I had painstakingly gone through and created symlnks to a whole host of files in my system. I couldn't use aliases because they were failing to be copied with RSync, and also certain apps I use to access my home system remotely over iOS, couldn't handle Aliases but worked fine with symlinks.

Now however I had to change some hard drives around, and my original files are now in a new location. This of course means all my symlinks have broken.

Aliases deal with this just fine but as stated above, I have to stick with symlinks. Is there any way to mass-edit these symlinks? I just need to change the name of the drive in the path. The old location was for example:

/Volumes/Old Drive/path/to/file

the new one is:

/Volumes/New Drive/path/to/file

Seems like there should be a workable command line way to do this since they'll all require the same change. I found at least one utility (Make Symlink) which claims to allow this, but it appears to be many years old and looks abandoned. I couldn't even manage to decompress the .sit archive it was packed in.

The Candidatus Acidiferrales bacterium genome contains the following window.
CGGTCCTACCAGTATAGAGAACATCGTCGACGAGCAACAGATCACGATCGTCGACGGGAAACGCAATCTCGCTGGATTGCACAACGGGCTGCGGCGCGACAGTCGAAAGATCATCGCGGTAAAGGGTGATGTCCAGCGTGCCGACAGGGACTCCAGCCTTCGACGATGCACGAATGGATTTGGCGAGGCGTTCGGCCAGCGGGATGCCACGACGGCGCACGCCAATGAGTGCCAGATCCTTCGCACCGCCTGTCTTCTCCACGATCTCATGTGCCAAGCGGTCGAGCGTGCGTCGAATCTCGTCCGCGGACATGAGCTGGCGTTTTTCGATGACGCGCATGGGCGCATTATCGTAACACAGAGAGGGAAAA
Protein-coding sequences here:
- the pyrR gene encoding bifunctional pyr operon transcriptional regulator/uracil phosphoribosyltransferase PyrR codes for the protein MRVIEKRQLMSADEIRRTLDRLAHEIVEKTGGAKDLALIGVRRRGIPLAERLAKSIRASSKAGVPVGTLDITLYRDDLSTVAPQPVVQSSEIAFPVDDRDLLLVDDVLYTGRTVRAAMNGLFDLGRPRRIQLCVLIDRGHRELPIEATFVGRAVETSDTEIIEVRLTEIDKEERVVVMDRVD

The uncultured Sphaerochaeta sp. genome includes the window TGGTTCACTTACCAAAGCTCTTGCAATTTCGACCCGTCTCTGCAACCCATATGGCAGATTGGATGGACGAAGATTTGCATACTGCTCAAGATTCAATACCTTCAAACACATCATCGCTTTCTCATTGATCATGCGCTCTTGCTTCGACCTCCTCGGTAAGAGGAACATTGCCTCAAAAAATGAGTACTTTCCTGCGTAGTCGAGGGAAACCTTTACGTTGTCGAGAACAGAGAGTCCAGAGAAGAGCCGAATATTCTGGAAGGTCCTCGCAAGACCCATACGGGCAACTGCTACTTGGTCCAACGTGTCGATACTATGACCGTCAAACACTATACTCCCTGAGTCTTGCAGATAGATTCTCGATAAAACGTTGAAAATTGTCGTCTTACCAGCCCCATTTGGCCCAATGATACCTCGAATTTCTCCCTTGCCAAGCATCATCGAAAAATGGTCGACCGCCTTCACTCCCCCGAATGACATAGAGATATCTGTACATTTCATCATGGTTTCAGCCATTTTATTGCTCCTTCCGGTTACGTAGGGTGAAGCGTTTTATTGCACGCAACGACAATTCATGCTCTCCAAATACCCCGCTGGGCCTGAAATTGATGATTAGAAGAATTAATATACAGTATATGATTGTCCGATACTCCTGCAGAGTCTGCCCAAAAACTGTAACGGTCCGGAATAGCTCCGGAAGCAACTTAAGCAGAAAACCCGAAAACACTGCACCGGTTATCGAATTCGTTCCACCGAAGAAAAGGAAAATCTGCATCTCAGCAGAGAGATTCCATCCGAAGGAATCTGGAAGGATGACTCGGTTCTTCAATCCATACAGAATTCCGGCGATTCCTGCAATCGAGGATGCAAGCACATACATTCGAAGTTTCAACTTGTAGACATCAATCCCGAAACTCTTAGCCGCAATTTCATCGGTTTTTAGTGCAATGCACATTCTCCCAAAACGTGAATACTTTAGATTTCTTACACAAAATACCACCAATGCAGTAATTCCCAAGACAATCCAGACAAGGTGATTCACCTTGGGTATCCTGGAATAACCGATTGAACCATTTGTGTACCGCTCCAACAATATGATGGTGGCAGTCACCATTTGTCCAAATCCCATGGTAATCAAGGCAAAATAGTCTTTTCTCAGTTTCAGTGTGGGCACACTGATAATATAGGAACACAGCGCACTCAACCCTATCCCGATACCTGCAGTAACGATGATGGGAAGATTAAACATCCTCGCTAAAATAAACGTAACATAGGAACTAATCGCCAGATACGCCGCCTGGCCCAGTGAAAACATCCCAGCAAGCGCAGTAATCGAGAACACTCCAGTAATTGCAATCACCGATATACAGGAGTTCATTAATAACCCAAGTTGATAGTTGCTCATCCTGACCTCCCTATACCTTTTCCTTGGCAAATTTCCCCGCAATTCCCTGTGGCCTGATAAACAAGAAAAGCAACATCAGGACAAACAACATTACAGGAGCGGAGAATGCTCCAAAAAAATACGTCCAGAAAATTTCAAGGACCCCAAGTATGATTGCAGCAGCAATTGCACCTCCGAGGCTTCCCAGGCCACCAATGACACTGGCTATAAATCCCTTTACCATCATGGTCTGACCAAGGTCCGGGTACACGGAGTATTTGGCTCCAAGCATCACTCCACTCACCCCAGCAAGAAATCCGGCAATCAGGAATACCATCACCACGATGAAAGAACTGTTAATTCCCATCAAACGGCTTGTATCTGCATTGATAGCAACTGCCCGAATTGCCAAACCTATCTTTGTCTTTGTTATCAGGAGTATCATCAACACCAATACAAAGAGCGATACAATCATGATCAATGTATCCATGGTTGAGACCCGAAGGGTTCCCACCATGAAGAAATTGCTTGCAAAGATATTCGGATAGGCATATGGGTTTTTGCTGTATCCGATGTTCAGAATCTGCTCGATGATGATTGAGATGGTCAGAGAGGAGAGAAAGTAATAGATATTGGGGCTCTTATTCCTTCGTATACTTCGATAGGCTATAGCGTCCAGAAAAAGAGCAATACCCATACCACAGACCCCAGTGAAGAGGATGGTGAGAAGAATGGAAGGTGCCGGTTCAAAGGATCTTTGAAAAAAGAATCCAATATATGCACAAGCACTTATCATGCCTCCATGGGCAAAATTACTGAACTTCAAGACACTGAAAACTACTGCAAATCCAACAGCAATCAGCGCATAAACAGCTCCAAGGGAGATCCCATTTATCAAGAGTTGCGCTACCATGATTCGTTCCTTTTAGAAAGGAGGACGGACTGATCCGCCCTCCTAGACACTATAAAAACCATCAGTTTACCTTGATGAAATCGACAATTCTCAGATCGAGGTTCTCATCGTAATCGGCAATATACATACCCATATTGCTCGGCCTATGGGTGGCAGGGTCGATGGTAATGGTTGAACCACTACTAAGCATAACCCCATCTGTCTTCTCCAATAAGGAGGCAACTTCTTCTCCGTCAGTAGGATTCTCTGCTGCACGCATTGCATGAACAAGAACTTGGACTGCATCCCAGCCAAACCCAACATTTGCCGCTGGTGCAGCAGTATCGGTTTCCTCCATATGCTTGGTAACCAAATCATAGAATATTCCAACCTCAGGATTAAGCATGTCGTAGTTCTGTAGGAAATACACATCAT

EDIT: I found this page, which suggests that in unix anyway, proper us of ln should do the trick, but so far it doesn't appear to do anything - not even output any error message when pointed to a non-existent symlink.

1 Answer 1


Got it! Turns out ln is the answer after all, but I had an error in my path.

Here is a functional command line for anyone who might need to edit a symlink "in place" in the future:

ln -f -s /path/to/new/location/of/original /path/to/location/of/broken/symlink/

Notice that you're not actually pointing all the way to the broken symlink itself, but to the directory that contains the broken symlink. This assumes that the expected name of the symlink, is identical to the original name of the linked item.

This is of course for fixing a single link, but from here I can imagine it wouldn't be overly difficult to script a solution that applied something like this recursively.

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